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Muscle Stimulation & Ankle Injuries

author image Carson Boddicker
A writer since 2004, Carson Boddicker has been published in the "Arizona Daily Sun" and on SportsRehabExpert.com, ResearchReview.com and StrengthCoach.com. Currently he is editing his first academic paper on functional movement and injury likelihood. Boddicker is pursuing a double bachelor's degree in medical biology and sports physiology from Northern Arizona University.
Muscle Stimulation & Ankle Injuries
Muscle stimulation can help improve your function after an ankle injury Photo Credit man with sprained ankle image by Joann Cooper from <a href='http://www.fotolia.com'>Fotolia.com</a>

Ankle injuries, particularly injuries to the ligaments on the lateral side of the ankle joint are one of the most common sports injuries that occur when the ankle "rolls" under the athlete. Scored in three grades, 1 to 3, ankle injuries can compromise not only the connective tissues, but also the nerves, blood vessels, and muscles around the joint says Dr. Karim Khan, author of "Clinical Sports Medicine." Specific stimulation both via machine and by exercise can be utilized to help improve outcomes following ankle injuries.

Electric Muscle Stimulation and Circulation

Swelling is a common occurrence immediately following ankle injury as the body responds to tissue damage and begins clearing out debris. Inflammation and swelling can be managed using electric muscle stimulation to encourage blood flow above and below the injured area to facilitate debris removal says Khan. In the acute stage of healing, lasting 24 to 48 hours, EMS can be used for periods of up to 15 minutes in length to encourage controlled swelling at the ankle provided it elicits no additional pain.

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Electric Muscle Stimulation and Nerve Injury

A number of sensitive nerves pass around the ankle joint that can be compromised following an ankle injury, particularly one on the lateral aspect of the leg. A severe, grade 2 or grade 3 injury may result in the temporary cessation of blood flow to the nerve, resulting in nerve damage. Research in 2009 by Dr. Elisa Asensio-Pinilla demonstrated that low intensity, long duration electric muscle stimulation can reduce the nerve's healing time and improve function. Asensio-Pinilla suggests using 1-hour bouts of 3 volts for four weeks or longer to improve function of the nerves.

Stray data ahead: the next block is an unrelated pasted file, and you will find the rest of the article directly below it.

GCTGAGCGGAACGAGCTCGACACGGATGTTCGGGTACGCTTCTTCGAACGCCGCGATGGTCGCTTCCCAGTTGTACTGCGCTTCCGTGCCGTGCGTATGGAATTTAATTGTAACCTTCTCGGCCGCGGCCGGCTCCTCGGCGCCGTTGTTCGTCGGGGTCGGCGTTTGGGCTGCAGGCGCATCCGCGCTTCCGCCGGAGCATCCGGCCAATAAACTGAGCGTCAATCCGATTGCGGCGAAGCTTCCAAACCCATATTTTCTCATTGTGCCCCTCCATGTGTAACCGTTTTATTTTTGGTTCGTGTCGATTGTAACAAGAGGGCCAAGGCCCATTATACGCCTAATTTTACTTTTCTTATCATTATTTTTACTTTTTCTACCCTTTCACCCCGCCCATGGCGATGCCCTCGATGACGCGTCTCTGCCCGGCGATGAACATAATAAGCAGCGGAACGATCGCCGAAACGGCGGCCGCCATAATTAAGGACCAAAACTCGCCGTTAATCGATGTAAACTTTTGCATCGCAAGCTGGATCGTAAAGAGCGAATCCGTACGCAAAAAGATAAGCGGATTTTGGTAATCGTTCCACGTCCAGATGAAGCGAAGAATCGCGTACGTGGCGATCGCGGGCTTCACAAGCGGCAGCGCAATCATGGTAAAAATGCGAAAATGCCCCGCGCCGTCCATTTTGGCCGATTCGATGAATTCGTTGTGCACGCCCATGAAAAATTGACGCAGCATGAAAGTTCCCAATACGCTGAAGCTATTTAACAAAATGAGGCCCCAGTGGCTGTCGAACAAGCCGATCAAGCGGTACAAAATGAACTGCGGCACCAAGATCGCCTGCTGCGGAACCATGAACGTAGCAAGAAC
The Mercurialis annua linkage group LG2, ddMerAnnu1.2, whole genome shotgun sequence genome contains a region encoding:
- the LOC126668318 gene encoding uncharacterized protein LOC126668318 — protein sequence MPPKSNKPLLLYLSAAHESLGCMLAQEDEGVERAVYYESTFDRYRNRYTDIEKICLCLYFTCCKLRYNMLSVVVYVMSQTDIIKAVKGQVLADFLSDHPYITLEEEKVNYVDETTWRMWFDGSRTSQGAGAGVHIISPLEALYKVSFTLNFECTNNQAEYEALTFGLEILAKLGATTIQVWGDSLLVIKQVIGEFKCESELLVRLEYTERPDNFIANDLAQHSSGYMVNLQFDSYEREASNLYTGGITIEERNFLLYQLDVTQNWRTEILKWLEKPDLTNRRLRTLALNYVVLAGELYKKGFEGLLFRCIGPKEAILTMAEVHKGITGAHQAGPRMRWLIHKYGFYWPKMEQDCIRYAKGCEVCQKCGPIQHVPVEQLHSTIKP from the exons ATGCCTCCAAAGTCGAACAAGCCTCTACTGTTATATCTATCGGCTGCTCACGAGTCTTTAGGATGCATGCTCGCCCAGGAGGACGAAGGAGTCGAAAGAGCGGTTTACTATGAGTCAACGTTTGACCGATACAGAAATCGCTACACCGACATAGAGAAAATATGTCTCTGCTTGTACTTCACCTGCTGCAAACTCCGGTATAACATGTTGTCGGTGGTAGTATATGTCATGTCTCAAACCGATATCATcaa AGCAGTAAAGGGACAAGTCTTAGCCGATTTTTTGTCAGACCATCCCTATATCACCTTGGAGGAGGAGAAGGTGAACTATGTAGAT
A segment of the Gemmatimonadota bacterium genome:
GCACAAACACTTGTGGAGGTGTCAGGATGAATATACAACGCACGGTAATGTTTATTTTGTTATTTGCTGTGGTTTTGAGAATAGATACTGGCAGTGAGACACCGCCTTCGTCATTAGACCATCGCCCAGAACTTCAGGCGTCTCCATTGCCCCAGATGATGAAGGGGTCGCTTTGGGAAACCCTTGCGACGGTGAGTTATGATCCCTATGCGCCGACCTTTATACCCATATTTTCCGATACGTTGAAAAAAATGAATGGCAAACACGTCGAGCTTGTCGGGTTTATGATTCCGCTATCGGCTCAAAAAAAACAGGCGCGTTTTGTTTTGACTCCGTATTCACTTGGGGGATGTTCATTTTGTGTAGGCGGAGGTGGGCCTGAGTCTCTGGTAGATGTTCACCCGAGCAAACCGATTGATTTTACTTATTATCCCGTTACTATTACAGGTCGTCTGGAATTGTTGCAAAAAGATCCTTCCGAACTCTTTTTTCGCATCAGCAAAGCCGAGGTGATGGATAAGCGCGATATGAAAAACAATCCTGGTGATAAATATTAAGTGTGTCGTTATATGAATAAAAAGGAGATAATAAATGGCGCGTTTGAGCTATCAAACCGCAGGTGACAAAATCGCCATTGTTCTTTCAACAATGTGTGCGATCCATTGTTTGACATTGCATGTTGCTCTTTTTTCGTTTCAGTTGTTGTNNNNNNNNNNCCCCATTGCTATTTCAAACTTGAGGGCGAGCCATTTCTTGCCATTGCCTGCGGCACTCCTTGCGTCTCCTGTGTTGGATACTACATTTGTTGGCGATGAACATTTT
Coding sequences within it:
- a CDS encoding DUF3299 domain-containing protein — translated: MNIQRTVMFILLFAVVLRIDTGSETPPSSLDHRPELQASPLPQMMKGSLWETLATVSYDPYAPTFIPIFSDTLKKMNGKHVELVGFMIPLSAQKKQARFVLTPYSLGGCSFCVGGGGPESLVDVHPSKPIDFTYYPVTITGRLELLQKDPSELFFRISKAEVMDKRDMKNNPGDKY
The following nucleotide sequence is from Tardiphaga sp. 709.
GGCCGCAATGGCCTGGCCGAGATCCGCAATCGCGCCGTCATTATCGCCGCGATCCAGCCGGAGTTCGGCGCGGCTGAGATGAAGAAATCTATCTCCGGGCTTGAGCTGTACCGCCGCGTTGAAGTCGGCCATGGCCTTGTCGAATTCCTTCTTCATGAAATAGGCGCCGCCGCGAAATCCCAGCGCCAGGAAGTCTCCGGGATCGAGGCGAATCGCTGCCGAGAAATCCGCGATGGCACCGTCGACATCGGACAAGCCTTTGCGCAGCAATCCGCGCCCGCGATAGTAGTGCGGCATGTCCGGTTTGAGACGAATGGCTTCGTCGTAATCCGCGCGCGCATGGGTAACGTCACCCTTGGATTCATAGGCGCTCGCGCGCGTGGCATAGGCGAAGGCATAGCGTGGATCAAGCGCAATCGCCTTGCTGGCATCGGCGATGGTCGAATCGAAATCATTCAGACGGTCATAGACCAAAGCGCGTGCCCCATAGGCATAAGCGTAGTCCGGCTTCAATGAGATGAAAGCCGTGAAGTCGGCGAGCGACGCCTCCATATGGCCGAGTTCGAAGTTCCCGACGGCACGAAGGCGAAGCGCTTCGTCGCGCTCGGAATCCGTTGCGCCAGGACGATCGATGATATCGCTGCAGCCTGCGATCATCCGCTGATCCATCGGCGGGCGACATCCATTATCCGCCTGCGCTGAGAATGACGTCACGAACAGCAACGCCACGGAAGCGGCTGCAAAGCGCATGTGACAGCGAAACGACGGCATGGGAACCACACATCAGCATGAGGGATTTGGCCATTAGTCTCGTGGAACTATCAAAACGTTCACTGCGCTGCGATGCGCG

Exercise and Nerve Injury

Nerve injury following ankle sprains and breaks may be the most difficult and slowest healing component of the ankle. In addition to long duration electrical stimulation, exercise is necessary to stimulate the muscles and increases healing rates, according to Asensio-Pinilla. Easy aerobic exercise for durations over 30 minutes increases production of a number of nerve cell fertilizers that can speed recovery. Asensio-Pinilla suggests at least four separate 30-minute exercise sessions done at a low to moderate intensity each week to enhance nerve recovery.

Exercise and Muscle Stimulation

Stimulating muscles through exercise is a final piece of the puzzle following an ankle injury. Given the multitude of damaged structures, careful implementation and exercise selection is critical. In early recovery stages, sensorimotor training done by single leg standing or by balancing on a balance disk can reduce injury recurrence says Dr. Vladimir Janda, a pediatric neurologist and the father of modern orthopedic manual therapy. Begin by balancing on one foot on a flat floor. When you are capable of standing for 45 seconds, progress to a wobble board with two directions of instability, and then ultimately to a balance disk that is unpredictable in all planes of motion, says Janda.


Attempting to rehabilitate an ankle injury without first seeking proper guidance of a well-trained sports medicine professional is ill advised. Be certain to rule out any more serious injuries like fractures, tumors, or nerve disease and consult with your physician following serious ankle injury.

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